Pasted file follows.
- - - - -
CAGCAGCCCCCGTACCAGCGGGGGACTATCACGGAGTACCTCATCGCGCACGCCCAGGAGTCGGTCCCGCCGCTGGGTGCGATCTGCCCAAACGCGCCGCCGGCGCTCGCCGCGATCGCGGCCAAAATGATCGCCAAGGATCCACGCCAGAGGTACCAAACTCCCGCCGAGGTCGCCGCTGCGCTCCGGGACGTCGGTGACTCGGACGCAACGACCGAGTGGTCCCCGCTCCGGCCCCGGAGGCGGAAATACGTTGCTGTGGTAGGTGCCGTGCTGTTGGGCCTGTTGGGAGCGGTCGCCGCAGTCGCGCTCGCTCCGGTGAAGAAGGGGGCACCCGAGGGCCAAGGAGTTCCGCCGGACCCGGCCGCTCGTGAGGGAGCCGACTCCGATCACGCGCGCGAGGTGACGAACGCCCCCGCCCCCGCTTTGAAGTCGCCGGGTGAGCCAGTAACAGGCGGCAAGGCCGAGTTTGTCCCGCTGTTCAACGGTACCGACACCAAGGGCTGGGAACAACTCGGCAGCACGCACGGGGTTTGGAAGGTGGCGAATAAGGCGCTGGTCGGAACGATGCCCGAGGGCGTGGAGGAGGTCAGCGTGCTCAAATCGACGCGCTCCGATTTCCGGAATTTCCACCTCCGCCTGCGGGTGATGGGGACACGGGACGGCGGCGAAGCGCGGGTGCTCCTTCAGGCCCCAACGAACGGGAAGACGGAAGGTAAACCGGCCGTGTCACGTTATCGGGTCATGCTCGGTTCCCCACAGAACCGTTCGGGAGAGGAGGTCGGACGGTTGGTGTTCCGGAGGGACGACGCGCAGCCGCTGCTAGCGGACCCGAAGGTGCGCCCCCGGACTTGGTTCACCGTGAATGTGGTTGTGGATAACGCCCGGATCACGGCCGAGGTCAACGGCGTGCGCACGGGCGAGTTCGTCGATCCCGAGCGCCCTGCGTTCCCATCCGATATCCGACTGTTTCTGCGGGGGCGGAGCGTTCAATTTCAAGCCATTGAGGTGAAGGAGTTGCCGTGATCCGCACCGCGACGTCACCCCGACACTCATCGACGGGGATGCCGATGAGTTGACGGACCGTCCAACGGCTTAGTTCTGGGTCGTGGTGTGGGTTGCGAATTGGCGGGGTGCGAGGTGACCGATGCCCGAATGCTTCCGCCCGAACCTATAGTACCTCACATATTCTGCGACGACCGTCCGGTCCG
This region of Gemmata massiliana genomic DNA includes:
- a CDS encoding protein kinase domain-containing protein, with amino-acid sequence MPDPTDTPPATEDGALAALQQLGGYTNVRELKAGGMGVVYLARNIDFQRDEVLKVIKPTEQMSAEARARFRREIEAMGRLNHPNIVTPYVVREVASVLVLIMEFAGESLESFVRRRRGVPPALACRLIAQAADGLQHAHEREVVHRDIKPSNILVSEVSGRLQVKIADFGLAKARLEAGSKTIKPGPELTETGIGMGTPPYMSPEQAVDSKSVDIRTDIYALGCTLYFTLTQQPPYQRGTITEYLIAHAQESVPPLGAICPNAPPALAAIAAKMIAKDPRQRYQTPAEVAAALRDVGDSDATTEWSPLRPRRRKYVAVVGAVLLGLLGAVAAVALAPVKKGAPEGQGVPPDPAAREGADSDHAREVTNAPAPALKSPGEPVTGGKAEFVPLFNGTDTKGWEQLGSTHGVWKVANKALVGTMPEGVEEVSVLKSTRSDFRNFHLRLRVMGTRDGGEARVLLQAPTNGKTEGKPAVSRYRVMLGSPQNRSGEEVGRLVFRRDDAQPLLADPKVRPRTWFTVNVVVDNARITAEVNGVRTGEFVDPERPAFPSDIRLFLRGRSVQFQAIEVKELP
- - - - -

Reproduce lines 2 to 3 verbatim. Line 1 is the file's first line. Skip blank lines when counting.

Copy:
This region of Gemmata massiliana genomic DNA includes:
- a CDS encoding protein kinase domain-containing protein, with amino-acid sequence MPDPTDTPPATEDGALAALQQLGGYTNVRELKAGGMGVVYLARNIDFQRDEVLKVIKPTEQMSAEARARFRREIEAMGRLNHPNIVTPYVVREVASVLVLIMEFAGESLESFVRRRRGVPPALACRLIAQAADGLQHAHEREVVHRDIKPSNILVSEVSGRLQVKIADFGLAKARLEAGSKTIKPGPELTETGIGMGTPPYMSPEQAVDSKSVDIRTDIYALGCTLYFTLTQQPPYQRGTITEYLIAHAQESVPPLGAICPNAPPALAAIAAKMIAKDPRQRYQTPAEVAAALRDVGDSDATTEWSPLRPRRRKYVAVVGAVLLGLLGAVAAVALAPVKKGAPEGQGVPPDPAAREGADSDHAREVTNAPAPALKSPGEPVTGGKAEFVPLFNGTDTKGWEQLGSTHGVWKVANKALVGTMPEGVEEVSVLKSTRSDFRNFHLRLRVMGTRDGGEARVLLQAPTNGKTEGKPAVSRYRVMLGSPQNRSGEEVGRLVFRRDDAQPLLADPKVRPRTWFTVNVVVDNARITAEVNGVRTGEFVDPERPAFPSDIRLFLRGRSVQFQAIEVKELP